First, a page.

the heads of the kraals. These police carried with
them from the magistrate a long stick with a brass
knob. This is a custom of their own. Fakoo has
a cat's tail on his wands of office. At headquarters
I had a very long stick with a large knob^ which
was always held by my Gold Stick when I was in
council, or upon trials, cases of appeal, mandates,
issuing proclamations, etc. And when I seized the
stick, held it myself, and gave a decisive order, that
was formal and irrevocable. For when once I had
decided, no power could induce me to swerve from
that decision.

* The author seems inadvertently to have omitted the rest of this
particular story.



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1835-36.] KAFIR POLICE. 79

When the police were out, if they were treated
with contumely, and the head of a kraal refused
obedience or compliance, this stick was stuck in his
cattle-kraal, and he was obliged to bring it himself
to the authority whence it emanated ; while so long as
it remained in the kraal, the proprietor was under
the ban of the Empire^ excommunicated, or out-
lawed. The fear they had of this wand was literally
magical. I never had to use military aid in support
of my police but once, and then I did so, more as a
display of the rapidity with which I could turn out
troops and rush them to the spot than from any
absolute necessity. Such was the respect for these
policemen, that the neighbours of a delinquent would
voluntarily turn out in their support, and I always
rewarded such support by a present of cattle from
my treasury (formed from fines levied for offences).

Having now begun to have some weight and in-
fluence among the whole of the tribes, and having
taught the people to look up to me rather than to
their own chiefs, I had next to re-establish the
power of the chiefs as derived from myself. I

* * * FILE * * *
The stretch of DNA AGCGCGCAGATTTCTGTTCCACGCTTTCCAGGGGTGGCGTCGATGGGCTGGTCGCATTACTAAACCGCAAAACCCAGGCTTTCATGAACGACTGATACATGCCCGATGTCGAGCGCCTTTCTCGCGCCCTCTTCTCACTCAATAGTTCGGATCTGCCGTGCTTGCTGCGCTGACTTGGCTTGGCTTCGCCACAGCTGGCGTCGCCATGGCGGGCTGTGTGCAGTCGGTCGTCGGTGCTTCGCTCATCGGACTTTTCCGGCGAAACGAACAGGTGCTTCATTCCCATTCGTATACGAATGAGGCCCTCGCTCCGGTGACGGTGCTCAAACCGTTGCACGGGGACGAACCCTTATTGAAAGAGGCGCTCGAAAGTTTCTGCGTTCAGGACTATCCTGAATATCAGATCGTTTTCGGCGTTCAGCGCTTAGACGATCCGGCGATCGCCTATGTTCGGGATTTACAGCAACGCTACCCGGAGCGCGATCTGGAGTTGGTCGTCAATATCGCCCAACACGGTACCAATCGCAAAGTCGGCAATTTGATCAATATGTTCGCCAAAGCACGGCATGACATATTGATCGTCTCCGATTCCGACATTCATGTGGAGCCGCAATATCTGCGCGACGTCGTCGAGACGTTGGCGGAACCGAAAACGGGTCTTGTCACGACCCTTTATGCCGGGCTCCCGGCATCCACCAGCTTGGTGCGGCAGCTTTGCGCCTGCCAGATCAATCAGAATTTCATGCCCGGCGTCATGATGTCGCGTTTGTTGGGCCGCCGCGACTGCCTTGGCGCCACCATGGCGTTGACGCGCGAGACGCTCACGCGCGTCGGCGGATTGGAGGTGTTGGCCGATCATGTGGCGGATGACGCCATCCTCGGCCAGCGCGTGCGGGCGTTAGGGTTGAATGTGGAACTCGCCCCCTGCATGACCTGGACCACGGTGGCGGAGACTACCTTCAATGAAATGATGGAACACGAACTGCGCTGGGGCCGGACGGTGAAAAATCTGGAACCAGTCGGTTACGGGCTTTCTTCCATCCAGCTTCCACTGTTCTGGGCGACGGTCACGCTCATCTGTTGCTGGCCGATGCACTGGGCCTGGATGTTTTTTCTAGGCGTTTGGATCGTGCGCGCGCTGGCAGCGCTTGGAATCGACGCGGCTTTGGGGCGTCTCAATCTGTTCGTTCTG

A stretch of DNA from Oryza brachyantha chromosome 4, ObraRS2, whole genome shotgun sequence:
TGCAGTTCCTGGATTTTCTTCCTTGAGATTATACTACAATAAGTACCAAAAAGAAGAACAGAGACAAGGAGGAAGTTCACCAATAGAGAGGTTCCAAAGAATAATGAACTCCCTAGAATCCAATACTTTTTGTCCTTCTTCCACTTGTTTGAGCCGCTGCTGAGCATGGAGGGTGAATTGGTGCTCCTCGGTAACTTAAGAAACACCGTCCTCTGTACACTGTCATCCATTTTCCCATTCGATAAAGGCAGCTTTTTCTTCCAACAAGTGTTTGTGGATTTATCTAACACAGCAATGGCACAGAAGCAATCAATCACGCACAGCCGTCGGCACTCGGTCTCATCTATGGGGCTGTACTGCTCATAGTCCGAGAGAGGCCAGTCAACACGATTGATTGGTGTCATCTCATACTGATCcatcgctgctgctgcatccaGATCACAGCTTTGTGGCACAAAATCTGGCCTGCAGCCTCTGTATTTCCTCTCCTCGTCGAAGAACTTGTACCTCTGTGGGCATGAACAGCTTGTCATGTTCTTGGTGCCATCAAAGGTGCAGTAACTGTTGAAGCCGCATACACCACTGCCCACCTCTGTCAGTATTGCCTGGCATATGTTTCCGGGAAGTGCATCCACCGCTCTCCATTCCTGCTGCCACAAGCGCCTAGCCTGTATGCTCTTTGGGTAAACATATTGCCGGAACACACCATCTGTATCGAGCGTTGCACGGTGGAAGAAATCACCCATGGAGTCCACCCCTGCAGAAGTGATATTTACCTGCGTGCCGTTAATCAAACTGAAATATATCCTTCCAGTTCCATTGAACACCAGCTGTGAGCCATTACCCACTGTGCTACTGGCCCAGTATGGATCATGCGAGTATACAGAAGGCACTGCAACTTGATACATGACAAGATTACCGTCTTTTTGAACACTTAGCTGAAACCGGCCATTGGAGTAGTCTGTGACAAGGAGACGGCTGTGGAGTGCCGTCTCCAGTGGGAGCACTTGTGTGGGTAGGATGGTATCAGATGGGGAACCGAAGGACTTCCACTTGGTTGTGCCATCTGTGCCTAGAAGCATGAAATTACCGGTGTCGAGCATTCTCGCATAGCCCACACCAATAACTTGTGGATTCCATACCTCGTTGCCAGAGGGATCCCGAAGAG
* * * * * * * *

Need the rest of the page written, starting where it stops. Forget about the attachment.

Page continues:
therefore, with the sanction of the Governor, resolved
on a great meeting on the 7th January of all the
chiefs, their relatives, councillors, rain-makers, and
as many as chose to attend. I had previously pre-
pared English clothes for Macomo, Tyalie, Umhala,
and some others, with a medal, which was to be the
emblem of their magisterial power. Some thousands
assembled in a most orderly and obedient manner.
I had taken very good care to strengthen my force



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8o CIVILIZING KAFIRS. [Ch. XXXVI 1 1.

at headquarters, for I made it an axiom never to place
myself in such a situation with these volatile savages
as not to be able to enforce obedience to my com-
mands like lightning.

I gave them a sort of epitome of their own
history, especially of the Kafir wars. I dwelt
particularly on their cruelty and treachery in the
late war, and reminded them that they had
voluntarily proposed to become British subjects.
I then administered the oath of allegiance to all
the chiefs in the name of their respective peoples.
Two councillors from Kreili (the new Hintza and
Great Father) whom I had invited to the meeting,
proposed that they should take the oath of allegiance
too, which of course I could not accept, all the
inhabitants beyond the Kei being independent.